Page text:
If you are heavily in debt, it can feel like there’s a huge monster standing outside your door just ready to pounce on you. I understand that it’s not easy to deal with a large amount of debt but there are some things you can do that will help.
Start a budget
First, if you haven’t made a budget you need to. There’s just no way to get control of your spending unless you know how much you’re spending on which items. You should start making a list of everything you spend every day–right down to that dollar $0.99 energy drink. Sit down at the end of the month and take a look at how you have been spending your money. You may be shocked. But you will at least be able to see why you’re in debt.
What can you cut by 10% or more?
Next, look at each item with an eye as to how you can cut it by at least 10 percent or eliminate it entirely. You might be surprised at the items you can do without if you just put your mind to. For example, maybe you don’t need to eat out four times a month or go to three movies. Do you go out for lunch? Instead of this, why not take a $0.90 Michelina’s Entrée and a low-fat yogurt to work with you several times a week? This alone could save you as much as $12-$15 a week.
Dealing With Debt
You might also ask a friend or family member for help. There are some people who are just wizards at managing their finances and keeping their debt under control. If you have a friend who is an accountant or CPA, she or he could be a good source for information about budgeting and paying down your debt.
Find a consumer credit counseling agency
If you are not fortunate enough to have a friend or relative who is a money wizard, you could probably go to one of the consumer credit counseling services in your area. Most of these agencies are nonprofits and some will even help you free.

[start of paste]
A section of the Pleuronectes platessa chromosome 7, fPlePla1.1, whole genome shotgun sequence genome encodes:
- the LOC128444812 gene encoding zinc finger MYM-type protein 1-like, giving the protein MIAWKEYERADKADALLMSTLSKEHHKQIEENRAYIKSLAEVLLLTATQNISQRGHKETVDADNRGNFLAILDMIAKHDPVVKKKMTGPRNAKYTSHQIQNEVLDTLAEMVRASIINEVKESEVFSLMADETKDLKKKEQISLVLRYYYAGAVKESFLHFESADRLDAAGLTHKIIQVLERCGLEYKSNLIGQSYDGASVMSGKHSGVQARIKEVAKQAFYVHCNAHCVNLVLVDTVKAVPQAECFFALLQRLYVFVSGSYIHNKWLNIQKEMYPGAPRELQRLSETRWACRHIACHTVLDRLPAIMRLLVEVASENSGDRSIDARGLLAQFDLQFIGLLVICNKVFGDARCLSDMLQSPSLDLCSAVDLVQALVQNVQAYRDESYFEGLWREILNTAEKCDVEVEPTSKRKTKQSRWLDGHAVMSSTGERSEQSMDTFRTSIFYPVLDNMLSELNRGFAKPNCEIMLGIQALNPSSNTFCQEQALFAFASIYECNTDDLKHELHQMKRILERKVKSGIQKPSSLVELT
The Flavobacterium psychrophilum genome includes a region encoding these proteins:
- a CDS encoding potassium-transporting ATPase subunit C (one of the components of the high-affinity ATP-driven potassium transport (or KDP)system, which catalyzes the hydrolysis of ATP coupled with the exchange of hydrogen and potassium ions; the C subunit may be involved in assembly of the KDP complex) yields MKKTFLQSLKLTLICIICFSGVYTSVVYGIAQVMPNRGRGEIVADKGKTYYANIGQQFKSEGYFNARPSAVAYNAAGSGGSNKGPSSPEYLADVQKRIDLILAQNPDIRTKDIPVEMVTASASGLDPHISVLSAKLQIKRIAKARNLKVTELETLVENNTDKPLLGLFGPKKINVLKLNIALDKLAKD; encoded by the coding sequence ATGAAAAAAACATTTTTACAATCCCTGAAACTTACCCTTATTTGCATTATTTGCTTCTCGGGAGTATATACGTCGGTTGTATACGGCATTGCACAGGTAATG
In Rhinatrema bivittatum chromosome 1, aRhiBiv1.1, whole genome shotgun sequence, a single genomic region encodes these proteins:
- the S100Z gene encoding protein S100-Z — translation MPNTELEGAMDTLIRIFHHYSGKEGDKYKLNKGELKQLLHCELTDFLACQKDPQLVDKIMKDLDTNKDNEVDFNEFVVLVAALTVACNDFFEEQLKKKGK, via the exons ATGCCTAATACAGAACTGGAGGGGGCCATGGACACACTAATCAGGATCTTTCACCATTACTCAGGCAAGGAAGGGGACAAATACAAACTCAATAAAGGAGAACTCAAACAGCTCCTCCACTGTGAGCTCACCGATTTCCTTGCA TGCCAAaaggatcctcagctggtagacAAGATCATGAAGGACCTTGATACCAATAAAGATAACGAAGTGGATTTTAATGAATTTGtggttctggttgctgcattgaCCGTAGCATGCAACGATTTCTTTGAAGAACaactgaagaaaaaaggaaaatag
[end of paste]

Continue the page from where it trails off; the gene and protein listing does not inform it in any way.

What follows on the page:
Before you sign up with any of the services, make sure that it’s reputable. There are some for-profit agencies that will charge you high fees or even fail to make payments to your creditors on time. In fact, some credit counseling agencies have been found to be outright scams–keeping your money and using it for themselves, rather than sending it to your creditors. There are two credit-counseling organizations, the Association of Independent Consumer Credit Counseling Agencies (AICCA) and the National Foundation of Credit Counseling (NFCC). Don’t pick a credit counseling service before checking with one of these organizations to make sure it’s totally trustworthy.
Get a better payment plan
If you decide to work with one of the agencies, you will be assigned a counselor who will sit with you, go over your finances and debts, and help you prepare a plan for getting your finances under control and paying your debtors. In some cases, the agency will negotiate with your creditors to get you better interest rates and a more favorable payment plan. In this case, you will probably send one check a month to the credit counseling service, which will then distribute the funds to your debtors based on the payment plan to which they agreed.